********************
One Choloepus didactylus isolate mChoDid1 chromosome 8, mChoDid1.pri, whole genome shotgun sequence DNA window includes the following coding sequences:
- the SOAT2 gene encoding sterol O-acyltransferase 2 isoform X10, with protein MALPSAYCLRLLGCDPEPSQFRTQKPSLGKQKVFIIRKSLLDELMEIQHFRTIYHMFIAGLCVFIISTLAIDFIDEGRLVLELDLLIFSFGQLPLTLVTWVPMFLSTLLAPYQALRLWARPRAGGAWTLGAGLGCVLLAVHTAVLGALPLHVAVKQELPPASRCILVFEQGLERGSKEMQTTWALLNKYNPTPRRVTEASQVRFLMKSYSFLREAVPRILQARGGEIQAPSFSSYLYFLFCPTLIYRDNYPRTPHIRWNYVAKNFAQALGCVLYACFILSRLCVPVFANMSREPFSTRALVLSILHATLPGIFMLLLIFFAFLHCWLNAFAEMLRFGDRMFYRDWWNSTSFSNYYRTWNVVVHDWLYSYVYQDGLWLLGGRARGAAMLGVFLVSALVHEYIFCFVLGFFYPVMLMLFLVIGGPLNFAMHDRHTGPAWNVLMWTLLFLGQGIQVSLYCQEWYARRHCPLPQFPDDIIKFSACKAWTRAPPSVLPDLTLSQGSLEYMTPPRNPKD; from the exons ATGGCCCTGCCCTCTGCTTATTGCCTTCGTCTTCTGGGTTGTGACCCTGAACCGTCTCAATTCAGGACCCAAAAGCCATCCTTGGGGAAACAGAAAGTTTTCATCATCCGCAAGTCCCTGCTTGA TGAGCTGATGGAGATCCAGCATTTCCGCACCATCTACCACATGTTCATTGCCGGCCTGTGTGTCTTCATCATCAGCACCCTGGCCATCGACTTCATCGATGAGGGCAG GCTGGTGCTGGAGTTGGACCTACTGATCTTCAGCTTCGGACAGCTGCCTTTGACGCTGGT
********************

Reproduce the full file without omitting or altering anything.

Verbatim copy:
One Choloepus didactylus isolate mChoDid1 chromosome 8, mChoDid1.pri, whole genome shotgun sequence DNA window includes the following coding sequences:
- the SOAT2 gene encoding sterol O-acyltransferase 2 isoform X10, with protein MALPSAYCLRLLGCDPEPSQFRTQKPSLGKQKVFIIRKSLLDELMEIQHFRTIYHMFIAGLCVFIISTLAIDFIDEGRLVLELDLLIFSFGQLPLTLVTWVPMFLSTLLAPYQALRLWARPRAGGAWTLGAGLGCVLLAVHTAVLGALPLHVAVKQELPPASRCILVFEQGLERGSKEMQTTWALLNKYNPTPRRVTEASQVRFLMKSYSFLREAVPRILQARGGEIQAPSFSSYLYFLFCPTLIYRDNYPRTPHIRWNYVAKNFAQALGCVLYACFILSRLCVPVFANMSREPFSTRALVLSILHATLPGIFMLLLIFFAFLHCWLNAFAEMLRFGDRMFYRDWWNSTSFSNYYRTWNVVVHDWLYSYVYQDGLWLLGGRARGAAMLGVFLVSALVHEYIFCFVLGFFYPVMLMLFLVIGGPLNFAMHDRHTGPAWNVLMWTLLFLGQGIQVSLYCQEWYARRHCPLPQFPDDIIKFSACKAWTRAPPSVLPDLTLSQGSLEYMTPPRNPKD; from the exons ATGGCCCTGCCCTCTGCTTATTGCCTTCGTCTTCTGGGTTGTGACCCTGAACCGTCTCAATTCAGGACCCAAAAGCCATCCTTGGGGAAACAGAAAGTTTTCATCATCCGCAAGTCCCTGCTTGA TGAGCTGATGGAGATCCAGCATTTCCGCACCATCTACCACATGTTCATTGCCGGCCTGTGTGTCTTCATCATCAGCACCCTGGCCATCGACTTCATCGATGAGGGCAG GCTGGTGCTGGAGTTGGACCTACTGATCTTCAGCTTCGGACAGCTGCCTTTGACGCTGGT